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Old Sep 28, 2012, 01:14 PM
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Thomas

Very good progress you are a quick builder!

I can give you some encouragement about the exhausts. Today we flew our turbine powered Horten in windy conditions 24 - 28 mph. I shortened the exhausts back to scale position and it flew ok. However turns were not so easy especially into wind and needed drag rudders to haul the plane round, this was caused by the very windy conditions. I hope to post some video in the next few days.

I am sure that the instability found is a swirl issue with the fan units. Contra-rotating fans or fans with vanes should solve the problem but needs testing on the bench.

John
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Old Sep 28, 2012, 01:26 PM
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Thanks John! Your Horten looks great. Are you using frise ailerons? I was pretty sure that the instability was caused by some sort of spiral slip-stream caused by the EDF units. The changesun 90mm units have some fairly long stators behind the actual fan, so I hope that these stabilize the airflow a bit.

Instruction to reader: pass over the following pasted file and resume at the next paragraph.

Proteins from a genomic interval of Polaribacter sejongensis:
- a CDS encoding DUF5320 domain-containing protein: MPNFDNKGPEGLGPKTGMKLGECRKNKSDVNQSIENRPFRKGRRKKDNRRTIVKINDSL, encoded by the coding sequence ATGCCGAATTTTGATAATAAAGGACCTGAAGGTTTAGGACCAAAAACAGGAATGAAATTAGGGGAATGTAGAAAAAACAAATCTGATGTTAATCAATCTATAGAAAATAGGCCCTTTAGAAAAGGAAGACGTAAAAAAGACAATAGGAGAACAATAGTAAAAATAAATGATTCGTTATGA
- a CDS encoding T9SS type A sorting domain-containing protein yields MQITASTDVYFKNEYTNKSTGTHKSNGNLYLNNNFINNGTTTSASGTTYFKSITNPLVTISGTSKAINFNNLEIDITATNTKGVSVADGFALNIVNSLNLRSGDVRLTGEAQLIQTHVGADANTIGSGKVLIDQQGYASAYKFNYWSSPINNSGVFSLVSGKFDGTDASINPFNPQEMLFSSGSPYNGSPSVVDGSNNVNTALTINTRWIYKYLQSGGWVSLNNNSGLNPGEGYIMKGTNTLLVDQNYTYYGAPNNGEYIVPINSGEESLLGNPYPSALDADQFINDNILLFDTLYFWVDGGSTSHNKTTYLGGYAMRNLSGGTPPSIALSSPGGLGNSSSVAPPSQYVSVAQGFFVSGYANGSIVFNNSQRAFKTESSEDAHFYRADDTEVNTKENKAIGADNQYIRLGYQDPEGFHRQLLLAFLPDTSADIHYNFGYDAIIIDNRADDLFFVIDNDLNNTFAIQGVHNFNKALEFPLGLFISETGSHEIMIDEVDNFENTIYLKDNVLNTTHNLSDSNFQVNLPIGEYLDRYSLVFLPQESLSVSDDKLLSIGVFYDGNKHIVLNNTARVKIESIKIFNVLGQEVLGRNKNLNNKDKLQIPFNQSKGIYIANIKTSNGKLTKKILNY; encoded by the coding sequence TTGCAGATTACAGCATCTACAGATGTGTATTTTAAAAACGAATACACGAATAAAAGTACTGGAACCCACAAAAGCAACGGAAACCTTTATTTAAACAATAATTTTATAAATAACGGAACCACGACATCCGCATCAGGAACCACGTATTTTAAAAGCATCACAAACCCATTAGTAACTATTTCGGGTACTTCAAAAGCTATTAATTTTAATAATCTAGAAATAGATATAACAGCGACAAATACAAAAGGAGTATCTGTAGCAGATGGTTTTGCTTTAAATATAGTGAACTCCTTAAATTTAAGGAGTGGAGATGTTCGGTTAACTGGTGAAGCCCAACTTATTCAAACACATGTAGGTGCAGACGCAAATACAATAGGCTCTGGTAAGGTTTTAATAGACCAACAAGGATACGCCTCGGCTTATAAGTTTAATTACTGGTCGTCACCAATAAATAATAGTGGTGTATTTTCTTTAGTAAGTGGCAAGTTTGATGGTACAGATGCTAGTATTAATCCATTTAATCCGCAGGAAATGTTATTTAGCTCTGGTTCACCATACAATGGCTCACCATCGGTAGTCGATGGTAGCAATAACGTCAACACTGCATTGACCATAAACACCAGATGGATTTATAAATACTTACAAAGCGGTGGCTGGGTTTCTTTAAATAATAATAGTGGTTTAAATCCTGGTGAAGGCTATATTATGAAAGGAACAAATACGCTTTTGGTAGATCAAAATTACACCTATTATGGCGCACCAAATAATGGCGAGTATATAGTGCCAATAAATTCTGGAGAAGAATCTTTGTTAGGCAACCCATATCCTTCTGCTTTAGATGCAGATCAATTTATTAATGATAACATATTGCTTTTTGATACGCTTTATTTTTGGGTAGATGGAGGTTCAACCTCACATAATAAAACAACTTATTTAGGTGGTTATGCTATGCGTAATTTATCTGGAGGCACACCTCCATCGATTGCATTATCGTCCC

That said, we do have intentions on doing a good bit of testing on the bench before flying these. The biggest issue we are having right now, is determining if and how much spiral airflow we have after the fan. The only way I can think of, is to tape some pieces of string to the TE of each stator and then run the fan to see what they do.
Any suggestions?
Old Sep 28, 2012, 02:57 PM
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Thomas